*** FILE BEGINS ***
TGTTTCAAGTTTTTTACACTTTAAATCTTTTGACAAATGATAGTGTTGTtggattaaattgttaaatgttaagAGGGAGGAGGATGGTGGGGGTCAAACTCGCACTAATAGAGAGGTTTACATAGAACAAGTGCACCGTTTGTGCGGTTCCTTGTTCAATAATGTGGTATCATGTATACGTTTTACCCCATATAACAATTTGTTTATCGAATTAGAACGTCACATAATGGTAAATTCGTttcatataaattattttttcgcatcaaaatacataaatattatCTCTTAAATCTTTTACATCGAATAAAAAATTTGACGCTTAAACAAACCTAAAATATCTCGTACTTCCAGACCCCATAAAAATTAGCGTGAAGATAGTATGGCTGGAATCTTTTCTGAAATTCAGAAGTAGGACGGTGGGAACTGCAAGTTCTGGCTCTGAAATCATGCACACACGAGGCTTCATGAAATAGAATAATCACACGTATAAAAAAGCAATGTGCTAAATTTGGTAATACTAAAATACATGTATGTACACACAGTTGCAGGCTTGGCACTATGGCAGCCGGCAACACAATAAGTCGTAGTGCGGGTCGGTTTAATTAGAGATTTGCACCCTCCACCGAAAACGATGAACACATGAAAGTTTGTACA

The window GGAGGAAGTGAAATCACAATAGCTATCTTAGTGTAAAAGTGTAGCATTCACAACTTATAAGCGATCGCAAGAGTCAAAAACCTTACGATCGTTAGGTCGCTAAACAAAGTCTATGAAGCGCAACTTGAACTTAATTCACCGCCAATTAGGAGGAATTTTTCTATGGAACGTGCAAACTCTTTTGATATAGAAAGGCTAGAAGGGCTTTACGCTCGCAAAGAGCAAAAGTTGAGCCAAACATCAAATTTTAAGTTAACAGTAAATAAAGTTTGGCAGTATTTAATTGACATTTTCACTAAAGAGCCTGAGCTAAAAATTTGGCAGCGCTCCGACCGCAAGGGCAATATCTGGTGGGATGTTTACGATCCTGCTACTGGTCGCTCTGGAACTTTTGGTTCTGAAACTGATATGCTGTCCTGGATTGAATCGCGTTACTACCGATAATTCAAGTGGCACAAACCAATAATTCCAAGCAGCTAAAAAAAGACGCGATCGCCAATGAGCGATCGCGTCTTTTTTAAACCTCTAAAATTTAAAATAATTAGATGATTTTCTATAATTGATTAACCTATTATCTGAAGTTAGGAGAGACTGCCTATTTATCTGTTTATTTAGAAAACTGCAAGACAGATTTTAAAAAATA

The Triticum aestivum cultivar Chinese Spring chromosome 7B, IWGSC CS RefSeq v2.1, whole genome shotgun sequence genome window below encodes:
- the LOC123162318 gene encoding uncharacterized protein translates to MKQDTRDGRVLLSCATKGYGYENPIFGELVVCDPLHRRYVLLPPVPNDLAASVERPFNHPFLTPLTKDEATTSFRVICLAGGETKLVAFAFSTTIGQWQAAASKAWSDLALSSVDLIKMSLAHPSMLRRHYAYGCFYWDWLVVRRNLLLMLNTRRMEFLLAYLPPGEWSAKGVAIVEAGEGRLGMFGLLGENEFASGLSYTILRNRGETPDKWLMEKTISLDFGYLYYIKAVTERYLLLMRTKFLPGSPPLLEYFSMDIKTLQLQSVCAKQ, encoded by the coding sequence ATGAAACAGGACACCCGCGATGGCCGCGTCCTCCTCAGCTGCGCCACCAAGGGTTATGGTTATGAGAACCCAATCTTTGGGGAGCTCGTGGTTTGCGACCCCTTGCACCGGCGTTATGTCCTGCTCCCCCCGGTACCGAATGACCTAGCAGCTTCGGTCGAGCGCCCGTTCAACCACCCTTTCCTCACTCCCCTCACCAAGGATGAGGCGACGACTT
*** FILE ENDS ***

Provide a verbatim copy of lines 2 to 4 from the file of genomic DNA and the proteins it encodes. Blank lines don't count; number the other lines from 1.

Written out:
The window GGAGGAAGTGAAATCACAATAGCTATCTTAGTGTAAAAGTGTAGCATTCACAACTTATAAGCGATCGCAAGAGTCAAAAACCTTACGATCGTTAGGTCGCTAAACAAAGTCTATGAAGCGCAACTTGAACTTAATTCACCGCCAATTAGGAGGAATTTTTCTATGGAACGTGCAAACTCTTTTGATATAGAAAGGCTAGAAGGGCTTTACGCTCGCAAAGAGCAAAAGTTGAGCCAAACATCAAATTTTAAGTTAACAGTAAATAAAGTTTGGCAGTATTTAATTGACATTTTCACTAAAGAGCCTGAGCTAAAAATTTGGCAGCGCTCCGACCGCAAGGGCAATATCTGGTGGGATGTTTACGATCCTGCTACTGGTCGCTCTGGAACTTTTGGTTCTGAAACTGATATGCTGTCCTGGATTGAATCGCGTTACTACCGATAATTCAAGTGGCACAAACCAATAATTCCAAGCAGCTAAAAAAAGACGCGATCGCCAATGAGCGATCGCGTCTTTTTTAAACCTCTAAAATTTAAAATAATTAGATGATTTTCTATAATTGATTAACCTATTATCTGAAGTTAGGAGAGACTGCCTATTTATCTGTTTATTTAGAAAACTGCAAGACAGATTTTAAAAAATA

The Triticum aestivum cultivar Chinese Spring chromosome 7B, IWGSC CS RefSeq v2.1, whole genome shotgun sequence genome window below encodes:
- the LOC123162318 gene encoding uncharacterized protein translates to MKQDTRDGRVLLSCATKGYGYENPIFGELVVCDPLHRRYVLLPPVPNDLAASVERPFNHPFLTPLTKDEATTSFRVICLAGGETKLVAFAFSTTIGQWQAAASKAWSDLALSSVDLIKMSLAHPSMLRRHYAYGCFYWDWLVVRRNLLLMLNTRRMEFLLAYLPPGEWSAKGVAIVEAGEGRLGMFGLLGENEFASGLSYTILRNRGETPDKWLMEKTISLDFGYLYYIKAVTERYLLLMRTKFLPGSPPLLEYFSMDIKTLQLQSVCAKQ, encoded by the coding sequence ATGAAACAGGACACCCGCGATGGCCGCGTCCTCCTCAGCTGCGCCACCAAGGGTTATGGTTATGAGAACCCAATCTTTGGGGAGCTCGTGGTTTGCGACCCCTTGCACCGGCGTTATGTCCTGCTCCCCCCGGTACCGAATGACCTAGCAGCTTCGGTCGAGCGCCCGTTCAACCACCCTTTCCTCACTCCCCTCACCAAGGATGAGGCGACGACTT